Government Criticised For Not Buying NZ Made
Government Criticised For Not Buying New Zealand Made
The country largest manufacturer of PC’s is calling on the Government to set an example and buy New Zealand made goods, accusing Government departments of giving preference to multinational suppliers.
The PC Company marketing manager Kerry Mancer says while the Government has been holding summits attempting to portray a business friendly face, in his industry, Government departments have been deliberately excluding New Zealand manufacturers from competing for Government tenders.
Mr Mancer’s call for the Government to put its house in order and set a lead for the country follows a call from the Engineers Union for kiwi’s to buy New Zealand made.
Their call is in response to the laying off of 200 workers by white-ware manufacturer Fisher and Paykell which says it has been hit hard by the influx of cheaper Korean imports.
Mr Mancer says in the computer industry his company can more than adequately compete with the multi-nationals on price, quality and service, however Government departments have been putting out tender documents specifying only the supply of multi-national brand name PC’s.
“We are seeing Government contracts which actually name the multi-national brands and this specifically excludes us.
“We have not become the second largest supplier of PC’s to the home and small business market, and fifth largest overall supplier of PC’s in New Zealand by producing an inferior product. Quite the reverse. Any consumer can look in the marketplace and they will see our PC’s as a better buy than the multi-national brands Government departments are supporting,” Mr Mancer says.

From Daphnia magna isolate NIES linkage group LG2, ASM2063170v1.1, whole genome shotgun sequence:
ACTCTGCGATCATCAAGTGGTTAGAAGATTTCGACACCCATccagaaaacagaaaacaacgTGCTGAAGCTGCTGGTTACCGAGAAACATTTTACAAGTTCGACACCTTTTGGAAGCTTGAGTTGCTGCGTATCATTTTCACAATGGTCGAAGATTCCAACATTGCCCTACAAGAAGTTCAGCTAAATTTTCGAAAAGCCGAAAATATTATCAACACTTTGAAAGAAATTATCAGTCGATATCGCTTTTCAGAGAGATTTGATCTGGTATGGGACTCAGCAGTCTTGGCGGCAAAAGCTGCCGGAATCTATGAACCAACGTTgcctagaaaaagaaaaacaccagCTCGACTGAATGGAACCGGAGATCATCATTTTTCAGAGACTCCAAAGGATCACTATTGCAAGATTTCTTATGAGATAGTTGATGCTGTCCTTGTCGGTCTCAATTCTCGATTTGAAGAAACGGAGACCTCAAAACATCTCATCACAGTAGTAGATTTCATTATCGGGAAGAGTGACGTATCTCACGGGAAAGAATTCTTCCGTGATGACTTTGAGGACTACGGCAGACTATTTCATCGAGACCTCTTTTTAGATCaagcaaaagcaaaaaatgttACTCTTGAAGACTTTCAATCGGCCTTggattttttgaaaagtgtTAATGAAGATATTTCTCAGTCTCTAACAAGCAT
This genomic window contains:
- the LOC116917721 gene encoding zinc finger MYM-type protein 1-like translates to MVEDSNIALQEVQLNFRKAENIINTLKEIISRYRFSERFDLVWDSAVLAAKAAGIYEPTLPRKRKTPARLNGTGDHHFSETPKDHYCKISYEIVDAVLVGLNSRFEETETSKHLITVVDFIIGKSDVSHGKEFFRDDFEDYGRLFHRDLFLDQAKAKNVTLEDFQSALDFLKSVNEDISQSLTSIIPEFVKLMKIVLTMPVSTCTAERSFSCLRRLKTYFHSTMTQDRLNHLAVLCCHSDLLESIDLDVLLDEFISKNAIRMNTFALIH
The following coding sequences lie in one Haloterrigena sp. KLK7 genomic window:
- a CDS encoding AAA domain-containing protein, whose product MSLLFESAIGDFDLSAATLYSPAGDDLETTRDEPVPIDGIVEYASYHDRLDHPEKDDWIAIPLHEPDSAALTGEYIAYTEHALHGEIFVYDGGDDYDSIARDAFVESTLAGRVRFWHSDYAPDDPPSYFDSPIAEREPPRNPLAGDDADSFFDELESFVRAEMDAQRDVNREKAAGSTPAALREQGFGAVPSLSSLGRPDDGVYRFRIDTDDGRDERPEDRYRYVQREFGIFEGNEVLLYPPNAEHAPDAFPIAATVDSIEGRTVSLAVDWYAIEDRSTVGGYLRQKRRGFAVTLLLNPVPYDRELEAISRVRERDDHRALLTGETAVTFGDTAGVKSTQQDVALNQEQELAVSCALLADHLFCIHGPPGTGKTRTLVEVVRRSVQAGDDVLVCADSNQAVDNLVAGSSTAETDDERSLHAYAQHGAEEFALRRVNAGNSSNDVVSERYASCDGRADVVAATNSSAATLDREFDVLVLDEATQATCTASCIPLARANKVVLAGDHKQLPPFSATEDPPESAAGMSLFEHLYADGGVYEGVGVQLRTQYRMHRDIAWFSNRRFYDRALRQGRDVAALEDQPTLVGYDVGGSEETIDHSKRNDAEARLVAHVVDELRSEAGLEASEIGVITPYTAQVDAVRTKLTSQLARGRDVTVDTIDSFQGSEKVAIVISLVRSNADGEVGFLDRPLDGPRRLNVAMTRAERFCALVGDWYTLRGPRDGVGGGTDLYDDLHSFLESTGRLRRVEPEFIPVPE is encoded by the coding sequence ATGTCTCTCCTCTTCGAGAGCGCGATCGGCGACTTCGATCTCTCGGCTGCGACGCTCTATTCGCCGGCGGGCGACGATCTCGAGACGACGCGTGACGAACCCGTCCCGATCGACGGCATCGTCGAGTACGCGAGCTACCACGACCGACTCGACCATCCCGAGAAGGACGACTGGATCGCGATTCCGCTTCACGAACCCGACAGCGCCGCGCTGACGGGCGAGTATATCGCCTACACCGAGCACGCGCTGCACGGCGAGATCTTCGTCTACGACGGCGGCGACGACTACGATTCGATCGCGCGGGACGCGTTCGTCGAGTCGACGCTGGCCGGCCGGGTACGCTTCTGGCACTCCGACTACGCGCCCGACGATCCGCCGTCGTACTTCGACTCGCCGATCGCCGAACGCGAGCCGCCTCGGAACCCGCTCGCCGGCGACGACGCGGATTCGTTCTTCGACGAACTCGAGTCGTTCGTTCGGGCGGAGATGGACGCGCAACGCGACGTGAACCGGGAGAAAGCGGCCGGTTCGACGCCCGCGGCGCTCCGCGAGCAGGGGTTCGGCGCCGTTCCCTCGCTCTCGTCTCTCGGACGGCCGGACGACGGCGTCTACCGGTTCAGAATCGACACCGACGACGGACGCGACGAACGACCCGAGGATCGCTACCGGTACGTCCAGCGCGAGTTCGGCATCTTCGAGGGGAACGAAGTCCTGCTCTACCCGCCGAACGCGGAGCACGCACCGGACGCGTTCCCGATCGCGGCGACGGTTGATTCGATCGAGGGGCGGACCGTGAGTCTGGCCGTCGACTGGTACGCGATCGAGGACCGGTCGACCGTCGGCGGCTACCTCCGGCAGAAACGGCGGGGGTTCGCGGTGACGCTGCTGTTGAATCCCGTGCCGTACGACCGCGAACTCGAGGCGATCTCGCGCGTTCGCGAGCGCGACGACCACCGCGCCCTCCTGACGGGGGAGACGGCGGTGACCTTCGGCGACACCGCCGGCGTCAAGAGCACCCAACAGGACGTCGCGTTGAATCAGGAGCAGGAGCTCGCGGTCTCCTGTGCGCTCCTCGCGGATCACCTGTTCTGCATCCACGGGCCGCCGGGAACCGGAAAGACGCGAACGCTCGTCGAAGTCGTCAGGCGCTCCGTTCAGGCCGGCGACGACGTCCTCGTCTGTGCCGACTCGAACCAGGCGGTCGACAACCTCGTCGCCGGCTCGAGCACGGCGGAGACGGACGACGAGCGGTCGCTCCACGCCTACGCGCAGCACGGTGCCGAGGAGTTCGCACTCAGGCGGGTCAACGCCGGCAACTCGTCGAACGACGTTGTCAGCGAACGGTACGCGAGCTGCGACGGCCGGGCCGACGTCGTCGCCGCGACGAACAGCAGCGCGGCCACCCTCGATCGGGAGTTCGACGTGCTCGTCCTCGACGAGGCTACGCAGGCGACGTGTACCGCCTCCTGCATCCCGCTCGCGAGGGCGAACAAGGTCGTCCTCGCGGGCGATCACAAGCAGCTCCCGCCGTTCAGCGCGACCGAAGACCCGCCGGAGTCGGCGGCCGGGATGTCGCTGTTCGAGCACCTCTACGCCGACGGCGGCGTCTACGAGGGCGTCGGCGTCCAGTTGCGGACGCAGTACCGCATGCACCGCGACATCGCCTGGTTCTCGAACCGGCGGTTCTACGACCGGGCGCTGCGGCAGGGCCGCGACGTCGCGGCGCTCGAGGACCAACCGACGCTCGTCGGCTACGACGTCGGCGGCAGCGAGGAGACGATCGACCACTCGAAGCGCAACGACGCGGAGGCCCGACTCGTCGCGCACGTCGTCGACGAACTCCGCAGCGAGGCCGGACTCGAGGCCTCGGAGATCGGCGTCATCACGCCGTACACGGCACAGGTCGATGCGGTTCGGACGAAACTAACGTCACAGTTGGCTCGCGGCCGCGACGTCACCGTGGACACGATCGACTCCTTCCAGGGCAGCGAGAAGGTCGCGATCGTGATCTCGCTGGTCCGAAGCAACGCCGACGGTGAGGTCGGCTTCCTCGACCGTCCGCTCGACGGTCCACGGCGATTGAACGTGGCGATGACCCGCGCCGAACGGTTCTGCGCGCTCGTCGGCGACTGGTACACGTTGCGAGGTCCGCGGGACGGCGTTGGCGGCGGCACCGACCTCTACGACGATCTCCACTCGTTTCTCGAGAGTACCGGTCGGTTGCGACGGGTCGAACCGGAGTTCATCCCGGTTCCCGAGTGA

He said the Government’s buying policy set up in 1994 sets out that Government departments should consider New Zealand content, but that this was not being followed.
“We employ New Zealanders, pay taxes in this country and reinvest our profits here, whereas the companies backed by the Government departments pay little or no taxes, and have the ability to indulge in transfer pricing and dump their product in New Zealand.
“All we are asking is a fair and equal opportunity to quote for Government contracts.
“We are certainly more competitive, as long as the multi-national companies are not dumping here, and I have not seen a single instance where we have quoted and been more expensive than the international brands.”
Mr Mancer says the Computer Manufacturers Association of New Zealand of which The PC Company is a member, has meet with Commerce Minister Paul Swain on the issue, and although the Minister had written to all head of departments pointing out their responsibility to consider New Zealand content, this did not really represent a strong Government commitment to this country and its manufacturers.
“What we want to see is the Government showing leadership not finding excuses to support foreign interests. We want to see the Government showing by its actions that it is committed to supporting businesses like our own. We don’t want hand-outs but we do want buying support when we produce a superior product,” Mr Mancer says.
For Further Information:
The PC Company
09 3734186(w) 09 4839233 (home) or 025 819612
Kerry.firstname.lastname@example.org (home email)
Pigeonhouse Public Relations and Communications
09 3582116 (w) 021 1168868